It’s great to have a superhero film that doesn’t look like every other superhero film.

There’s no Iron Man lurking, no Loki in the wings. There’s not even a strong tie to The Avengers saga.

What there is in "Black Panther" is a crackling good story in a new world that’s grappling with problems not unlike those we face in the United States today.

This, thanks to director Ryan Coogler, is the allegory “Avatar” should have been.

Set in Wakanda, an African country with rich natural resources, “Black Panther” pulls together so many storylines you could see this spilling out – on its own – for years.

Film Frame
Erik Killmonger (Michael B. Jordan) and T'Challa/Black Panther (Chadwick Boseman) in Marvel Studios' "Black Panther."

Chadwick Boseman, a veteran of such historical dramas as “Get Up,” “Marshall” and “42,” gives Black Panther, also known as T’Challa, his own heft, dealing with family issues that extend several generations. When his father dies, he’s named king of Wakanda and charged with handling the distribution of vibranium, a substance that has enabled the country to thrive without others knowing.

A challenger, however, emerges and threatens to upset the Wakandan world order. Michael B. Jordan plays the boastful Erik Killmonger and he’s a handful, particularly when he’s put into play with an arms dealer (Andy Serkis) who believes in helping himself first.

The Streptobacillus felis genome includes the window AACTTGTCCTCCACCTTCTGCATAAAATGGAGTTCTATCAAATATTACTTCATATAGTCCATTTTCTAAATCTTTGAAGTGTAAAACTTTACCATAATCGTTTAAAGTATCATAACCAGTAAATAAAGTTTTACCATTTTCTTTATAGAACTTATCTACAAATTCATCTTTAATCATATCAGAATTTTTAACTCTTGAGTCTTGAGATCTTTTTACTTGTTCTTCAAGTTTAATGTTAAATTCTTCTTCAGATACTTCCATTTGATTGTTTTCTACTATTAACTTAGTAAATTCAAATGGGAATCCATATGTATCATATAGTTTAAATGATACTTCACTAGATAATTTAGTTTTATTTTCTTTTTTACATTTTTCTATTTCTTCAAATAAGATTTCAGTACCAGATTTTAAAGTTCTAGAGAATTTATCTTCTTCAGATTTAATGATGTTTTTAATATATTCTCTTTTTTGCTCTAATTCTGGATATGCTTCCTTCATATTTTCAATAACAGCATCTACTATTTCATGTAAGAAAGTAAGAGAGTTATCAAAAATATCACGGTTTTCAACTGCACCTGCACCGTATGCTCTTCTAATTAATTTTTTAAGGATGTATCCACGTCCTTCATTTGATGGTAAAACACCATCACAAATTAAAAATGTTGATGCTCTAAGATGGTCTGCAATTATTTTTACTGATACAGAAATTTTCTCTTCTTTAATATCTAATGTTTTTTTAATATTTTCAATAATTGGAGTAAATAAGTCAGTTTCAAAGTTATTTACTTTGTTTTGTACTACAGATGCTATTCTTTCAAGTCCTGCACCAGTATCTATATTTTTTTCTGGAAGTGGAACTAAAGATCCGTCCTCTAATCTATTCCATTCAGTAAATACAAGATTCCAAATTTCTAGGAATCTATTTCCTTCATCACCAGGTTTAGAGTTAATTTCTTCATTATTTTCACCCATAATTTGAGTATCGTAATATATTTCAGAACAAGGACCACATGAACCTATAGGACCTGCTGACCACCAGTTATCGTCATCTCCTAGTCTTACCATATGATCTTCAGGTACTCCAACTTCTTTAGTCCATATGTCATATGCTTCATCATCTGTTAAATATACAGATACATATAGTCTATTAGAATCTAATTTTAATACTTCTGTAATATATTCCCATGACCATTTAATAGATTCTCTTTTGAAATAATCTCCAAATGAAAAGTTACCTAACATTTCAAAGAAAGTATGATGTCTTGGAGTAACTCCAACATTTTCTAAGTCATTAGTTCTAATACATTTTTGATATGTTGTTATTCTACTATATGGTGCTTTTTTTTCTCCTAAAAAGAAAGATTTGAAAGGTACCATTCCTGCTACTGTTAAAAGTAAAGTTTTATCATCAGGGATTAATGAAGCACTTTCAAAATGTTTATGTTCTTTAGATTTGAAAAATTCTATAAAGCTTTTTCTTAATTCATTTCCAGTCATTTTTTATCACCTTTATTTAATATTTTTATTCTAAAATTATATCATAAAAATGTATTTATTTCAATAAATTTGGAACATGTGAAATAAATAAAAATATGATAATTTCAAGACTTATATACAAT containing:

Coogler introduces us to the world in bits and pieces, lets a who’s who of African-Americans play key roles, then pits the two men who would be king against each other.

From left, Danai Gurira, Lupita Nyong'o and Florence Kasumba star in "Black Panther." They're among the film's strong women.

Considering they’re both strong (and, at times, noble) men, it’s a fascinating battle. Even better? T’Challa is aided by a phalanx of strong women. Angela Bassett plays his mother, Danai Gurira is his warrior and Lupita Nyong’o is his best adviser.

The best female performance, though, is delivered by Letitia Wright as his younger sister Shuri. She’s a STEM whiz, able to provide Black Panther with all the tools he needs to make his form of government work. She’s got more than a few snappy retorts, too, and a way that practically cries for her own stand-alone film.

Matt Kennedy
T'Challa/Black Panther (Chadwick Boseman) in Marvel Studios' "Black Panther."

While “Black Panther” isn’t worth the extra bucks to see in 3D, it does have some dazzling production and costume design and a sense of importance that suggests this isn’t just business as usual. Cities don’t crumble, citizens don’t cower and some alien from another planet isn’t expected to kill life as we know it just because it’s there.

“Black Panther” is, oddly, a film about relationships, family and the right behind might.

Coogler, who co-wrote the screenplay with Joe Robert Cole, borrows sentiments from Maya Angelou and others in making T’Challa’s case. Easily, some could say he’s making a political statement. But there’s so much to consider, it could hardly be dismissed as a screed.

“Black Panther” changes the way you’ll think about superhero films. It doesn’t settle for business as usual. It roars with creativity, pounces with pride.

Keep Coogler in the mix and Black Panther will be the man to lead the way.